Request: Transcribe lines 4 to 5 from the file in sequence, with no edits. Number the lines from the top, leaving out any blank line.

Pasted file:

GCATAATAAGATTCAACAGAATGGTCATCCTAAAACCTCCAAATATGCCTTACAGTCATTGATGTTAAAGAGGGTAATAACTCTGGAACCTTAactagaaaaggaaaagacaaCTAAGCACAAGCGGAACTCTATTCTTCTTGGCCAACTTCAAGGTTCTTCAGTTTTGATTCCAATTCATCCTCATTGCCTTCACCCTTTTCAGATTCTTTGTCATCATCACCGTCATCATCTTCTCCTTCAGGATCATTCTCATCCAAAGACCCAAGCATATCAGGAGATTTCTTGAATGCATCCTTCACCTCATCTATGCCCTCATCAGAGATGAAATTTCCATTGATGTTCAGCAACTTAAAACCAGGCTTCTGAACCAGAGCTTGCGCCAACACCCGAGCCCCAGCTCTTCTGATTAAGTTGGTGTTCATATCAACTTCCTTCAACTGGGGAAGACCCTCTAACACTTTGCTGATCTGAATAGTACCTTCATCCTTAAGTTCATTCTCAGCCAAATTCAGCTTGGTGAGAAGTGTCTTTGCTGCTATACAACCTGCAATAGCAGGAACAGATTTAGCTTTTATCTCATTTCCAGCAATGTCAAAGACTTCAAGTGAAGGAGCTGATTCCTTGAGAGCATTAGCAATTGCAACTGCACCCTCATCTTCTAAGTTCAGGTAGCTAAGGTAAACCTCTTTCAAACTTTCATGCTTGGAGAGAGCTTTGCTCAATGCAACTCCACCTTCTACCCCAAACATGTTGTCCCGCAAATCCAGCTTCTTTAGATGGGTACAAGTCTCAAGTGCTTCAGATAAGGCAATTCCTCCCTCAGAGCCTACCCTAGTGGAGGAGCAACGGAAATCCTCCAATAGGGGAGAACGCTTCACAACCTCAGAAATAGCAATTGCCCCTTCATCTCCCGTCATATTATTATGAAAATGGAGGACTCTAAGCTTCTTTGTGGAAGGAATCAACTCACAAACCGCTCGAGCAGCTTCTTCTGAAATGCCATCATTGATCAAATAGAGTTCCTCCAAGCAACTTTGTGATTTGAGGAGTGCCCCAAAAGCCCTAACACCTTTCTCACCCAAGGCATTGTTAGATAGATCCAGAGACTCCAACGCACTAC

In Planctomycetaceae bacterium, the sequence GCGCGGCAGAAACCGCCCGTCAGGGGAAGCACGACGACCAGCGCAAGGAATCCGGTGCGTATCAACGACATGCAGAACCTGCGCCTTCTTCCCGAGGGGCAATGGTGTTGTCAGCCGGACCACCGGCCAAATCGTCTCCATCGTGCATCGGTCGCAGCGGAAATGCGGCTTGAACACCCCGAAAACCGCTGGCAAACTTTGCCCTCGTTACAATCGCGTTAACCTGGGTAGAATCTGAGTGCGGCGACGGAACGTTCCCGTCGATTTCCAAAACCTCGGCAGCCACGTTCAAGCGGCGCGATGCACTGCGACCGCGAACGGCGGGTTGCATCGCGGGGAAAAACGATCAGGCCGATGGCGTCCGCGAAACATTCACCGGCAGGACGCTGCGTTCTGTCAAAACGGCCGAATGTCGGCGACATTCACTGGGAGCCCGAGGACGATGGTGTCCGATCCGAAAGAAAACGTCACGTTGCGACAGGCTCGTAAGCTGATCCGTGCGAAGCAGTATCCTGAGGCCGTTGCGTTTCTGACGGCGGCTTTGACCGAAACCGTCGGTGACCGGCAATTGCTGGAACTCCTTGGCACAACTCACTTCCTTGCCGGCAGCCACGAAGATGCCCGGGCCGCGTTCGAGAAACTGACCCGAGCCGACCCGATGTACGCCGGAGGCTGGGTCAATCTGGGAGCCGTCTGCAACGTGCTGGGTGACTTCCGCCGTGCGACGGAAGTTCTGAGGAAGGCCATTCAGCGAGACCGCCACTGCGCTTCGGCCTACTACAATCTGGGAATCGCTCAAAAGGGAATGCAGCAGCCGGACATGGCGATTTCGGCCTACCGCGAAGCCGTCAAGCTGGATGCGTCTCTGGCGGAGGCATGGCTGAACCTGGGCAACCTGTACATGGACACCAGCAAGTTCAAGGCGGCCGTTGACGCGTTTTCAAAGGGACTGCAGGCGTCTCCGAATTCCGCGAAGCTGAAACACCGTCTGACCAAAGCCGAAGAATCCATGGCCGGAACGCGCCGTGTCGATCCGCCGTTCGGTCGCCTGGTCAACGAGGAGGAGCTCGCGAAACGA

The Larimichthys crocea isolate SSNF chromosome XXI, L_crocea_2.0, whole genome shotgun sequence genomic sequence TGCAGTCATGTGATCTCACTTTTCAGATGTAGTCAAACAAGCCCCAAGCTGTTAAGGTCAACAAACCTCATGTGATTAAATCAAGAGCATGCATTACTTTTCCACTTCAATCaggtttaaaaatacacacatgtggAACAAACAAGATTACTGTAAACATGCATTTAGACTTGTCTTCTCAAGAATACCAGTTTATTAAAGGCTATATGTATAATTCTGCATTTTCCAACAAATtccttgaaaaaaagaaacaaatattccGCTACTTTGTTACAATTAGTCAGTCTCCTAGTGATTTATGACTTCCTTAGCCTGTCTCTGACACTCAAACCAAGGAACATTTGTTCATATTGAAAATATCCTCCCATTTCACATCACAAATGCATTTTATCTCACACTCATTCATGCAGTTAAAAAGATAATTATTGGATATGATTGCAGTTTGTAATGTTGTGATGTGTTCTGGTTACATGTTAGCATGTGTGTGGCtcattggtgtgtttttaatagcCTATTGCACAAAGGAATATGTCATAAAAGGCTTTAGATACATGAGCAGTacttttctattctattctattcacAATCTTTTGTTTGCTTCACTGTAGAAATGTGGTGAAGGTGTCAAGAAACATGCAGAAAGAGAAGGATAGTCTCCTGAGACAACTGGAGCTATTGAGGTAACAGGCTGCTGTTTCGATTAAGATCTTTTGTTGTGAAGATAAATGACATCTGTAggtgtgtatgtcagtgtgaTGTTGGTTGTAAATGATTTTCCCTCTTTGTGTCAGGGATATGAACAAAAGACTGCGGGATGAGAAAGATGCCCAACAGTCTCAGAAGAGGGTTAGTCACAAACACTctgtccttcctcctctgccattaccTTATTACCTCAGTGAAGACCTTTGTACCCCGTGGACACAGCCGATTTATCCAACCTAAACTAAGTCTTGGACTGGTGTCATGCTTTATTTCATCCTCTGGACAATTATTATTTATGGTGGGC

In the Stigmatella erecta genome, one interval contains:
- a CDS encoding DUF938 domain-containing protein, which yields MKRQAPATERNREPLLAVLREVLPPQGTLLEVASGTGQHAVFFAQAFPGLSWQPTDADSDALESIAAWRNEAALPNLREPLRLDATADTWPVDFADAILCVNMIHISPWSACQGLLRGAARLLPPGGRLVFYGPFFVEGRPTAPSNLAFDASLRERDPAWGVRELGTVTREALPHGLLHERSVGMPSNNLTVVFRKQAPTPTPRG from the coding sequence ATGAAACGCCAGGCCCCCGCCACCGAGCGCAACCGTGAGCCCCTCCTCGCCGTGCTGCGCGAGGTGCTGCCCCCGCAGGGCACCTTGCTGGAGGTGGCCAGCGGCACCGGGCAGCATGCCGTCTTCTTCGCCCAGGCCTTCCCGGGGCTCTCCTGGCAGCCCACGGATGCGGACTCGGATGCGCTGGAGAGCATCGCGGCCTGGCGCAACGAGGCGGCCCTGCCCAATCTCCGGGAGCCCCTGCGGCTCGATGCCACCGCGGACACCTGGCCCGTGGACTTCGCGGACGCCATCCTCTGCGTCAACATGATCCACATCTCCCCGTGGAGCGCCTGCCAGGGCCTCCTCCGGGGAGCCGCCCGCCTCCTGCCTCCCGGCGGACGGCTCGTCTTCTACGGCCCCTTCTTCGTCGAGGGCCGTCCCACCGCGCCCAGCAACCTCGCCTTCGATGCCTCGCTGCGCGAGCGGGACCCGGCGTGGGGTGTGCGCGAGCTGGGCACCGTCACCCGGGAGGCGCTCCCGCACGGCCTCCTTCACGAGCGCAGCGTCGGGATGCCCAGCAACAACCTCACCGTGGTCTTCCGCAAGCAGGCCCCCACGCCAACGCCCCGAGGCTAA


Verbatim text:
In the Stigmatella erecta genome, one interval contains:
- a CDS encoding DUF938 domain-containing protein, which yields MKRQAPATERNREPLLAVLREVLPPQGTLLEVASGTGQHAVFFAQAFPGLSWQPTDADSDALESIAAWRNEAALPNLREPLRLDATADTWPVDFADAILCVNMIHISPWSACQGLLRGAARLLPPGGRLVFYGPFFVEGRPTAPSNLAFDASLRERDPAWGVRELGTVTREALPHGLLHERSVGMPSNNLTVVFRKQAPTPTPRG from the coding sequence ATGAAACGCCAGGCCCCCGCCACCGAGCGCAACCGTGAGCCCCTCCTCGCCGTGCTGCGCGAGGTGCTGCCCCCGCAGGGCACCTTGCTGGAGGTGGCCAGCGGCACCGGGCAGCATGCCGTCTTCTTCGCCCAGGCCTTCCCGGGGCTCTCCTGGCAGCCCACGGATGCGGACTCGGATGCGCTGGAGAGCATCGCGGCCTGGCGCAACGAGGCGGCCCTGCCCAATCTCCGGGAGCCCCTGCGGCTCGATGCCACCGCGGACACCTGGCCCGTGGACTTCGCGGACGCCATCCTCTGCGTCAACATGATCCACATCTCCCCGTGGAGCGCCTGCCAGGGCCTCCTCCGGGGAGCCGCCCGCCTCCTGCCTCCCGGCGGACGGCTCGTCTTCTACGGCCCCTTCTTCGTCGAGGGCCGTCCCACCGCGCCCAGCAACCTCGCCTTCGATGCCTCGCTGCGCGAGCGGGACCCGGCGTGGGGTGTGCGCGAGCTGGGCACCGTCACCCGGGAGGCGCTCCCGCACGGCCTCCTTCACGAGCGCAGCGTCGGGATGCCCAGCAACAACCTCACCGTGGTCTTCCGCAAGCAGGCCCCCACGCCAACGCCCCGAGGCTAA